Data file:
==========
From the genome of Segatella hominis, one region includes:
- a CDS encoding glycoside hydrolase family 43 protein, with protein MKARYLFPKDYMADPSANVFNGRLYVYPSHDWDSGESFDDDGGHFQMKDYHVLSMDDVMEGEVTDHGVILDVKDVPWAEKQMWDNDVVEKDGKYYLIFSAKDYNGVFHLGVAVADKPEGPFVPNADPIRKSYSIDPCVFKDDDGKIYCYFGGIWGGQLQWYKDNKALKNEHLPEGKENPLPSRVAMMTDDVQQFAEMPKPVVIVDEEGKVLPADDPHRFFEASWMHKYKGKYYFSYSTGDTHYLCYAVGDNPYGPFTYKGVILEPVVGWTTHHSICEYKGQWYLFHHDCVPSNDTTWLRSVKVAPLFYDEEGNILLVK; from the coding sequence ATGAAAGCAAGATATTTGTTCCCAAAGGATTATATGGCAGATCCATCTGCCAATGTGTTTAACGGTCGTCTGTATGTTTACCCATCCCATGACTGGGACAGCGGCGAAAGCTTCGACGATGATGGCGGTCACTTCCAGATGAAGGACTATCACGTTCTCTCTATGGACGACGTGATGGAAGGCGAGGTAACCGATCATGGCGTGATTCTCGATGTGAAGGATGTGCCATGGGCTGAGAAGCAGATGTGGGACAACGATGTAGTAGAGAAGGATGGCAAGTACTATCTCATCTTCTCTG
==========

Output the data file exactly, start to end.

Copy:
From the genome of Segatella hominis, one region includes:
- a CDS encoding glycoside hydrolase family 43 protein, with protein MKARYLFPKDYMADPSANVFNGRLYVYPSHDWDSGESFDDDGGHFQMKDYHVLSMDDVMEGEVTDHGVILDVKDVPWAEKQMWDNDVVEKDGKYYLIFSAKDYNGVFHLGVAVADKPEGPFVPNADPIRKSYSIDPCVFKDDDGKIYCYFGGIWGGQLQWYKDNKALKNEHLPEGKENPLPSRVAMMTDDVQQFAEMPKPVVIVDEEGKVLPADDPHRFFEASWMHKYKGKYYFSYSTGDTHYLCYAVGDNPYGPFTYKGVILEPVVGWTTHHSICEYKGQWYLFHHDCVPSNDTTWLRSVKVAPLFYDEEGNILLVK; from the coding sequence ATGAAAGCAAGATATTTGTTCCCAAAGGATTATATGGCAGATCCATCTGCCAATGTGTTTAACGGTCGTCTGTATGTTTACCCATCCCATGACTGGGACAGCGGCGAAAGCTTCGACGATGATGGCGGTCACTTCCAGATGAAGGACTATCACGTTCTCTCTATGGACGACGTGATGGAAGGCGAGGTAACCGATCATGGCGTGATTCTCGATGTGAAGGATGTGCCATGGGCTGAGAAGCAGATGTGGGACAACGATGTAGTAGAGAAGGATGGCAAGTACTATCTCATCTTCTCTG